This Homegrown Rum Is Cuba’s Little Secret
Not so long ago, it was illegal for Americans to possess Cuban cigars and rum. Not so today. The relationship between Cuba and the United States is ever-changing. As more and more travelers make their way to this enigmatic country, there are more and more items which Americans are allowed to bring home with them.
Easing of borders and added flights to and from the U.S. have created a market for take-home goods for visitors. According to The Washington Post, "Since the U.S. government moved to restore diplomatic relations with Cuba in late 2014, Americans have been allowed to return from the communist island with $400 worth of newly bought merchandise. However, no more than $100 of the loot can be of the tobacco and alcohol variety. And for those found in violation, penalties can reach $250,000 and 10 years in prison, the U.S. Customs and Border Patrol noted just last month in its most recent warning on the matter."
Our guests are savvy shoppers, but there is still a limit on how much product you can take out of Cuba. While it's not clear how much enforcement is being done at the border, playing it safe is the best policy. With some bottles of rum costing over the $100 export limit, and top quality cigars sold in government owned stores exceeding $10 a piece, bringing home prized Cuban delicacies is harder than you might imagine.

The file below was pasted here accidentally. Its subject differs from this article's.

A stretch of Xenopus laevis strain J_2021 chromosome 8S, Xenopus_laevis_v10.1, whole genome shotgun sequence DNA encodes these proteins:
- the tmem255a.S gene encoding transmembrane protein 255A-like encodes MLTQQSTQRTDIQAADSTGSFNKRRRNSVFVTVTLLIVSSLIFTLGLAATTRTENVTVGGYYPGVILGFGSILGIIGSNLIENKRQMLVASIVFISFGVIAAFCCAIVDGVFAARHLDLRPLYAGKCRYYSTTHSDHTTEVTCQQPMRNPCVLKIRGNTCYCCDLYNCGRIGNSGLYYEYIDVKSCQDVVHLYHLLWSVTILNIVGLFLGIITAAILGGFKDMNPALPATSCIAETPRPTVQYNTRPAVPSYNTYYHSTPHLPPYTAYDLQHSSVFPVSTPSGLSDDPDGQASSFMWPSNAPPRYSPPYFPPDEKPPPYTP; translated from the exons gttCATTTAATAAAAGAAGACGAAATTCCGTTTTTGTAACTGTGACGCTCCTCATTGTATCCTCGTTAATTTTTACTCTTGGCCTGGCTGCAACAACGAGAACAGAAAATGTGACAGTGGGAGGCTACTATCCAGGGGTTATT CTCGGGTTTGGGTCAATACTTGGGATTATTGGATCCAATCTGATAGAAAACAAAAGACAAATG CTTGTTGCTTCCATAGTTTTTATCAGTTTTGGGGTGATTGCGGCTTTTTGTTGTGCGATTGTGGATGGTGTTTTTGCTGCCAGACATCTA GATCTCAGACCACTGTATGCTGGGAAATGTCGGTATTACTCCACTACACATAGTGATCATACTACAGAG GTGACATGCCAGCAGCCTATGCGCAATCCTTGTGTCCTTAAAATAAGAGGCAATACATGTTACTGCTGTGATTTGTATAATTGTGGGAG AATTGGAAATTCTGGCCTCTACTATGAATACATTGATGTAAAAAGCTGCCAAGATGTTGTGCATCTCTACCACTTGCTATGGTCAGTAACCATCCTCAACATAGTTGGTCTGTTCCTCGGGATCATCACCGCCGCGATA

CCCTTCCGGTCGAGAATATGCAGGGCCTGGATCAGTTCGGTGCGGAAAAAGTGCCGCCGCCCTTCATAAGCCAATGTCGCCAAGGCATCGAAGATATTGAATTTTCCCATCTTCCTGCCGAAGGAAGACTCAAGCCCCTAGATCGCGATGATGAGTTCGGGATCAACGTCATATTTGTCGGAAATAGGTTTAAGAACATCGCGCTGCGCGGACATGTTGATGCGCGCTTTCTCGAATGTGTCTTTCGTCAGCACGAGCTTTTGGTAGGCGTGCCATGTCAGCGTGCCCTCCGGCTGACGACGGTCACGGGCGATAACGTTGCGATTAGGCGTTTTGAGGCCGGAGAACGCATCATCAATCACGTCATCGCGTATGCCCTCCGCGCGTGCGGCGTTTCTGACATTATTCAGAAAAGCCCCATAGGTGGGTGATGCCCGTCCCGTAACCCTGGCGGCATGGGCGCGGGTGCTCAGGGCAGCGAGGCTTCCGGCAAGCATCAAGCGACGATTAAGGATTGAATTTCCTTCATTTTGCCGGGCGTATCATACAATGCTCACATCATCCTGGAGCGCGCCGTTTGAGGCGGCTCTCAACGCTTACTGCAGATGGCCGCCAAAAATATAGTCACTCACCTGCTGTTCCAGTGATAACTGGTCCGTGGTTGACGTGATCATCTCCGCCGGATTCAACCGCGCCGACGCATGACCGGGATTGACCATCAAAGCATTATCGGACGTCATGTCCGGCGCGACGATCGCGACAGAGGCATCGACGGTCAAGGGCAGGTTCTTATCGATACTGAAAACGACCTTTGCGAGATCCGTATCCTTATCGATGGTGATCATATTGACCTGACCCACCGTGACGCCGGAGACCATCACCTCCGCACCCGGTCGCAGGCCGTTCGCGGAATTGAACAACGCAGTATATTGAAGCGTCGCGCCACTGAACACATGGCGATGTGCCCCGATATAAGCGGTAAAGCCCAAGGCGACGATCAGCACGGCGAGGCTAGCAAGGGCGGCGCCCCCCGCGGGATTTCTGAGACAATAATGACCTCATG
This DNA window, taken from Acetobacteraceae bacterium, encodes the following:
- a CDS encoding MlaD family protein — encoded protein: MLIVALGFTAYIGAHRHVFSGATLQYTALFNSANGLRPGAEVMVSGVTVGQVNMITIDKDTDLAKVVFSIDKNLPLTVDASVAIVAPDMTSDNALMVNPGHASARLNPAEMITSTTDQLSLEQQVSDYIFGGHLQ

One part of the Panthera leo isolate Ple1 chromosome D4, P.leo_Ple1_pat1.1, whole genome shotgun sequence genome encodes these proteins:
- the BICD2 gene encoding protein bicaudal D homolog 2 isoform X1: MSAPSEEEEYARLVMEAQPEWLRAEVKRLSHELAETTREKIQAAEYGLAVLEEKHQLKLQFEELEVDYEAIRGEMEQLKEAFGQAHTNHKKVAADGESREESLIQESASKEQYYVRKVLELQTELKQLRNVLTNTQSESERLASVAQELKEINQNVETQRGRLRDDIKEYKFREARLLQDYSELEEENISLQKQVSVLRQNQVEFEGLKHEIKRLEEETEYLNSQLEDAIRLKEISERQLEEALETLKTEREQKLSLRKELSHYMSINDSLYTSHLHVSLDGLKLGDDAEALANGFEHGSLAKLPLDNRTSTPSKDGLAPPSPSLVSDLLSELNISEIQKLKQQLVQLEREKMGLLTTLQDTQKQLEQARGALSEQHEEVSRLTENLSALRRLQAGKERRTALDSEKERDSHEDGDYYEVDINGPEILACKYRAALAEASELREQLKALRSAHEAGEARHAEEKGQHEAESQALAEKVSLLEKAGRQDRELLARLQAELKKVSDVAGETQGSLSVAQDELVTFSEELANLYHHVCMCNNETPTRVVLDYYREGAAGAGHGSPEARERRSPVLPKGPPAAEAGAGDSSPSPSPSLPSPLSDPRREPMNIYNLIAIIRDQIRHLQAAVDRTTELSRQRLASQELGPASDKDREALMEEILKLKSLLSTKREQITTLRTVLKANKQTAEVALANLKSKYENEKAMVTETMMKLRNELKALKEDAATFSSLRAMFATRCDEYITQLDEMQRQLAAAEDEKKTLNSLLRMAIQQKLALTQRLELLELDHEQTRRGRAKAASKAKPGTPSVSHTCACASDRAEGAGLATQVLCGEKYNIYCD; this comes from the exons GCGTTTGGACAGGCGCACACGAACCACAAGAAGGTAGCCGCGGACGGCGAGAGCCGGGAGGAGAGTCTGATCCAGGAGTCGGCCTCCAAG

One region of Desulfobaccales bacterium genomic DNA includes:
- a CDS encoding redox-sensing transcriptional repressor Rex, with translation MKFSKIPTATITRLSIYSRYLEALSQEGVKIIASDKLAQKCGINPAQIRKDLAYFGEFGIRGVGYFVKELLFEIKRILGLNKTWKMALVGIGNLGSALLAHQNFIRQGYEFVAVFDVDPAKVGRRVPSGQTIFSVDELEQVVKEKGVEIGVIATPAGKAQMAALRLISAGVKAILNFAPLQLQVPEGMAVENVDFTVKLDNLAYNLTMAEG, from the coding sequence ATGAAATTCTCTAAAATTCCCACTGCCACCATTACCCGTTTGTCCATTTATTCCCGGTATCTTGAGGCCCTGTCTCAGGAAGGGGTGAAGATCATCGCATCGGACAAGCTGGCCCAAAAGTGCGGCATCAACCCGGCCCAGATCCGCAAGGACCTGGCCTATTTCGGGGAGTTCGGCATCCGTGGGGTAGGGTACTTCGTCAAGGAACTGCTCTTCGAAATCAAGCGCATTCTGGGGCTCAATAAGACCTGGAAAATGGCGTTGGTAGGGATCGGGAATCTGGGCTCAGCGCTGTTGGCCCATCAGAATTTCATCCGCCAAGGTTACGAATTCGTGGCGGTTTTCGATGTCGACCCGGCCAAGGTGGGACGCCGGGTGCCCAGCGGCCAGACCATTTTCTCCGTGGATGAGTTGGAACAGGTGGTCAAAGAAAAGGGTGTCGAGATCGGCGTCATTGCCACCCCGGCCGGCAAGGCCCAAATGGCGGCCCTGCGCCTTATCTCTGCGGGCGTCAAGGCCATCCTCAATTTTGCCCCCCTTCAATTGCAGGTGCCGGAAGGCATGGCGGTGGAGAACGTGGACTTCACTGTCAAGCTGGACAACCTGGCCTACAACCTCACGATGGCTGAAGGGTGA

Here’s a tip. Guayabita del Pinar, or "Little Guava," is Cuba's own homegrown rum. It’s micro-distilled, and you will probably only find it while in the Pinar del Rio region. This is your go-to exotic, totally local, a unique and inexpensive souvenir from your Cuba travels. While it may not be as refined as an aged $1700 bottle of Havana Club, it's a fun replacement and an authentic reminder of your trip.
Made from a dwarfed guava fruit, guayabita is sweet, nutty and smooth.
During Access Culinary Trips’ Cuba tour, guests spend time in the tobacco-rich Viñales Valley, and this part of the trip is the perfect time to grab your guayabita. You're unlikely to find it elsewhere in the country.
Rum has been brewed in Cuba since the 1900's. Bacardi was king in Cuba until the communist revolution confiscated Bacardi's holdings and sent the company overseas. Still, rum persists as the definitive Cuban drink, and finding a locally made and unique rum is just too fun to pass up.
Learn more about our Cuba Culinary Tour and explore Cuban culture through its cuisine.